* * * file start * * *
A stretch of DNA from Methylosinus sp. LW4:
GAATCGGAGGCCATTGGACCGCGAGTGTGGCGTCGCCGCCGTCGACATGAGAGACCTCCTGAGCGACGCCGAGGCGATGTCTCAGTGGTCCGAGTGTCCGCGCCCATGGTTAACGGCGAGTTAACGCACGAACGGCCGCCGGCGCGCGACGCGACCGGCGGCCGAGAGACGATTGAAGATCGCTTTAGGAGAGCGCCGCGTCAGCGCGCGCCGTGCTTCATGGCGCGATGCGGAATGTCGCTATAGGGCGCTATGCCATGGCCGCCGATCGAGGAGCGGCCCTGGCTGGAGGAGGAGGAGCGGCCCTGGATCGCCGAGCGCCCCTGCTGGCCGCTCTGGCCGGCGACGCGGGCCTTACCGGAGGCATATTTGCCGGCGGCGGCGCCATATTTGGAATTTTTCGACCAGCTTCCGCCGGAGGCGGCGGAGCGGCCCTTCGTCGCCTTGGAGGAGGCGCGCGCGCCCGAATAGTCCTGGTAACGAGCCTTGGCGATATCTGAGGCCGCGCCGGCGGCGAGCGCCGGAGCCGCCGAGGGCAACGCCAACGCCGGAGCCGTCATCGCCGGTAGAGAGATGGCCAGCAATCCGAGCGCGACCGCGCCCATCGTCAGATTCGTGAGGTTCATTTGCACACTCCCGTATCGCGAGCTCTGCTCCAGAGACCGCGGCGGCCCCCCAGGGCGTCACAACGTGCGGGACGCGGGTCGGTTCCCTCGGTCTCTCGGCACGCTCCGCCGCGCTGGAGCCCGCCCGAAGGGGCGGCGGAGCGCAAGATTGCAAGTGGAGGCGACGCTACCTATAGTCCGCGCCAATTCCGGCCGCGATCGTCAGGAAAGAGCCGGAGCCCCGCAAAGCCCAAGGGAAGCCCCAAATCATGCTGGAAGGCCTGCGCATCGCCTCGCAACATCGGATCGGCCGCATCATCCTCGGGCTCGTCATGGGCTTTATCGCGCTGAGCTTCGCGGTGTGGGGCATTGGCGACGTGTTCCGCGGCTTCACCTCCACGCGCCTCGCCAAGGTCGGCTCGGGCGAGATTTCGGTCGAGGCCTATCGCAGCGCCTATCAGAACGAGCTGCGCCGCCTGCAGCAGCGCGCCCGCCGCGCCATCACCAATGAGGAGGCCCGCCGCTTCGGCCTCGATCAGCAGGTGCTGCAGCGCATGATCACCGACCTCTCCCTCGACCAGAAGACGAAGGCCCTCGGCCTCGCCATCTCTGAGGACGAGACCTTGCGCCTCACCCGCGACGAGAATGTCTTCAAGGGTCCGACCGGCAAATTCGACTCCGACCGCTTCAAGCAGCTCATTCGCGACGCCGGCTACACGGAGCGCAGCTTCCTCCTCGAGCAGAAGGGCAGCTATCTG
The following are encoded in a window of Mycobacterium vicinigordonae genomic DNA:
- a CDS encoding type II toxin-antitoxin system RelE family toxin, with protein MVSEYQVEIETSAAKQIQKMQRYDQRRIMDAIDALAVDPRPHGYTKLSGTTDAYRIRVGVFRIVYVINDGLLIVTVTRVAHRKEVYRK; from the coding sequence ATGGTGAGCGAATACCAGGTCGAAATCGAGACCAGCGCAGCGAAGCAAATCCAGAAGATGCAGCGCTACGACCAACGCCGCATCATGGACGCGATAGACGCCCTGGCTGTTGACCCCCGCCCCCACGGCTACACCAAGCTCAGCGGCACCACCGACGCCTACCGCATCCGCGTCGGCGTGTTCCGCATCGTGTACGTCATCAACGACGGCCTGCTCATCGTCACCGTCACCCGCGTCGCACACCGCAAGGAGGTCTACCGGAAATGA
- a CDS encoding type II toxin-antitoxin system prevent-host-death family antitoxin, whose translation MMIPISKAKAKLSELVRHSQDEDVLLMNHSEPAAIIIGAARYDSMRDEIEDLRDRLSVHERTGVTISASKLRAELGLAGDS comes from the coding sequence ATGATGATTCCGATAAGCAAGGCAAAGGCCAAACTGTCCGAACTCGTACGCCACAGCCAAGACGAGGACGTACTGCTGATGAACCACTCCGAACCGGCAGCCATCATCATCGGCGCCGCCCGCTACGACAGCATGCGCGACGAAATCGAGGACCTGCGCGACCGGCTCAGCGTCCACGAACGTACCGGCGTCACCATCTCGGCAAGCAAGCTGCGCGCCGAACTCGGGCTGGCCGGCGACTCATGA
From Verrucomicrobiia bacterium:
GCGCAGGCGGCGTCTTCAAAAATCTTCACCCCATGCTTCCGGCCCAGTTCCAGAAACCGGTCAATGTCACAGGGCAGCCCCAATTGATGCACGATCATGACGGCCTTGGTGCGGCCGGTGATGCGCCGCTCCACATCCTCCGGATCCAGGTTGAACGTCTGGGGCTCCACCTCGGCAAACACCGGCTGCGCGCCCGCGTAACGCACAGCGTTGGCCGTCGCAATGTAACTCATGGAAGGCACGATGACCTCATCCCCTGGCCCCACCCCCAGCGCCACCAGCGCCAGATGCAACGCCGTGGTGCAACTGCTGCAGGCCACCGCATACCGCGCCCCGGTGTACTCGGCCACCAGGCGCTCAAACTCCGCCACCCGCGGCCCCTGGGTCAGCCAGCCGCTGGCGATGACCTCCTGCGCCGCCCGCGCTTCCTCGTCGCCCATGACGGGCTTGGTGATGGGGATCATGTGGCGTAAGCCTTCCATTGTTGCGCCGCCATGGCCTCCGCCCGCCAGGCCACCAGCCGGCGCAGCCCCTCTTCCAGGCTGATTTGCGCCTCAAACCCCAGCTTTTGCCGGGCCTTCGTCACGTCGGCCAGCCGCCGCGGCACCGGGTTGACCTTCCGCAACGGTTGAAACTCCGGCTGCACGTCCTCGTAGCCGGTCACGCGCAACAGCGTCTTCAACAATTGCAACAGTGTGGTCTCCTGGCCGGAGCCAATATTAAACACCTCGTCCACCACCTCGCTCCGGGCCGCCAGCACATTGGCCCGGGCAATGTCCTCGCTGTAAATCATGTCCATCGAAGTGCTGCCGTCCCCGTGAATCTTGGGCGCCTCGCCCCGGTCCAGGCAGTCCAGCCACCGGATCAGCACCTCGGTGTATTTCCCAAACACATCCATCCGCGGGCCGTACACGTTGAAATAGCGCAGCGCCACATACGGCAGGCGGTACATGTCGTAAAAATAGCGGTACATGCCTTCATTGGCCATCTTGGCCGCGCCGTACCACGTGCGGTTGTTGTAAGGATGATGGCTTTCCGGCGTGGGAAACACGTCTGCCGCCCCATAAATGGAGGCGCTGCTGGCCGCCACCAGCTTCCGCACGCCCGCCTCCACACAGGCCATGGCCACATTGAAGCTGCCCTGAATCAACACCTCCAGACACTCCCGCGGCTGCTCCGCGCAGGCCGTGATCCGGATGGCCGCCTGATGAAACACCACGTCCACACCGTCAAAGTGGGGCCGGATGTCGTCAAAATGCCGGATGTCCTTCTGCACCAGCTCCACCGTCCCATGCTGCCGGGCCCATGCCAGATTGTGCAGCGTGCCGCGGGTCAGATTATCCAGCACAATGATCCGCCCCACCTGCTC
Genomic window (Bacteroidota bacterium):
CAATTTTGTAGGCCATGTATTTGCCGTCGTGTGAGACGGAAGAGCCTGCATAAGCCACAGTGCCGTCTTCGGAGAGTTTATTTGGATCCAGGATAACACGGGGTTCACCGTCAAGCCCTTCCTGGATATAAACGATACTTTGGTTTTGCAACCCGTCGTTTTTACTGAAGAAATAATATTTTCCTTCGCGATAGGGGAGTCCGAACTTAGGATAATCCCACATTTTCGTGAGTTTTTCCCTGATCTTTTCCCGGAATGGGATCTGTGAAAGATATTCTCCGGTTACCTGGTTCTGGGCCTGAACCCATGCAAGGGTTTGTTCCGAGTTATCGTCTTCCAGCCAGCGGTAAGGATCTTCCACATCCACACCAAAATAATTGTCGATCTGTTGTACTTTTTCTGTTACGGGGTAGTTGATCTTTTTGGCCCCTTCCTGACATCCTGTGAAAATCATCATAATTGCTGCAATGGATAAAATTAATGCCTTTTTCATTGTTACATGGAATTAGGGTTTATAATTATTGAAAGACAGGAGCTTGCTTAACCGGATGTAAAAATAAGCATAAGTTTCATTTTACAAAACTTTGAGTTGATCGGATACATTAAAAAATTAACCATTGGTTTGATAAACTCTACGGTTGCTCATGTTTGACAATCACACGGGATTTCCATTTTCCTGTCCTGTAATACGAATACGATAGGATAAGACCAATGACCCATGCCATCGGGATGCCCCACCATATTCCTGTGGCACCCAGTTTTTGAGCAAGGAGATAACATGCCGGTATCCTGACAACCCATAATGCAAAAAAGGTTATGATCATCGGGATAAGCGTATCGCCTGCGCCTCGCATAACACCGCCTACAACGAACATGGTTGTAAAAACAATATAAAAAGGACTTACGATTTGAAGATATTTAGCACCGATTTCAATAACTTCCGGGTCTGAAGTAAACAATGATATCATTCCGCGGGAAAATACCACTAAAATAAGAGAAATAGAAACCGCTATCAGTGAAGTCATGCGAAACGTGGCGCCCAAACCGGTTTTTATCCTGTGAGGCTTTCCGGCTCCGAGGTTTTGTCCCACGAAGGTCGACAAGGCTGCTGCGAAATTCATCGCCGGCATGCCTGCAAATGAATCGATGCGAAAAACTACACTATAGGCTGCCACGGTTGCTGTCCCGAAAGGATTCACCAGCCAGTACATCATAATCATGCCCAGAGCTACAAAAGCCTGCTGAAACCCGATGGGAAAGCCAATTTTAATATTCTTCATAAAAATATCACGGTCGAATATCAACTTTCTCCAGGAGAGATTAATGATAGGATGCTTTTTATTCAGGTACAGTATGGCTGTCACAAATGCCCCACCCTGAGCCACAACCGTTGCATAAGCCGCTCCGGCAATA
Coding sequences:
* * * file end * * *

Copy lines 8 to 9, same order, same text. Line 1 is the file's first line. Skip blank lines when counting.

Genomic window (Bacteroidota bacterium):
CAATTTTGTAGGCCATGTATTTGCCGTCGTGTGAGACGGAAGAGCCTGCATAAGCCACAGTGCCGTCTTCGGAGAGTTTATTTGGATCCAGGATAACACGGGGTTCACCGTCAAGCCCTTCCTGGATATAAACGATACTTTGGTTTTGCAACCCGTCGTTTTTACTGAAGAAATAATATTTTCCTTCGCGATAGGGGAGTCCGAACTTAGGATAATCCCACATTTTCGTGAGTTTTTCCCTGATCTTTTCCCGGAATGGGATCTGTGAAAGATATTCTCCGGTTACCTGGTTCTGGGCCTGAACCCATGCAAGGGTTTGTTCCGAGTTATCGTCTTCCAGCCAGCGGTAAGGATCTTCCACATCCACACCAAAATAATTGTCGATCTGTTGTACTTTTTCTGTTACGGGGTAGTTGATCTTTTTGGCCCCTTCCTGACATCCTGTGAAAATCATCATAATTGCTGCAATGGATAAAATTAATGCCTTTTTCATTGTTACATGGAATTAGGGTTTATAATTATTGAAAGACAGGAGCTTGCTTAACCGGATGTAAAAATAAGCATAAGTTTCATTTTACAAAACTTTGAGTTGATCGGATACATTAAAAAATTAACCATTGGTTTGATAAACTCTACGGTTGCTCATGTTTGACAATCACACGGGATTTCCATTTTCCTGTCCTGTAATACGAATACGATAGGATAAGACCAATGACCCATGCCATCGGGATGCCCCACCATATTCCTGTGGCACCCAGTTTTTGAGCAAGGAGATAACATGCCGGTATCCTGACAACCCATAATGCAAAAAAGGTTATGATCATCGGGATAAGCGTATCGCCTGCGCCTCGCATAACACCGCCTACAACGAACATGGTTGTAAAAACAATATAAAAAGGACTTACGATTTGAAGATATTTAGCACCGATTTCAATAACTTCCGGGTCTGAAGTAAACAATGATATCATTCCGCGGGAAAATACCACTAAAATAAGAGAAATAGAAACCGCTATCAGTGAAGTCATGCGAAACGTGGCGCCCAAACCGGTTTTTATCCTGTGAGGCTTTCCGGCTCCGAGGTTTTGTCCCACGAAGGTCGACAAGGCTGCTGCGAAATTCATCGCCGGCATGCCTGCAAATGAATCGATGCGAAAAACTACACTATAGGCTGCCACGGTTGCTGTCCCGAAAGGATTCACCAGCCAGTACATCATAATCATGCCCAGAGCTACAAAAGCCTGCTGAAACCCGATGGGAAAGCCAATTTTAATATTCTTCATAAAAATATCACGGTCGAATATCAACTTTCTCCAGGAGAGATTAATGATAGGATGCTTTTTATTCAGGTACAGTATGGCTGTCACAAATGCCCCACCCTGAGCCACAACCGTTGCATAAGCCGCTCCGGCAATA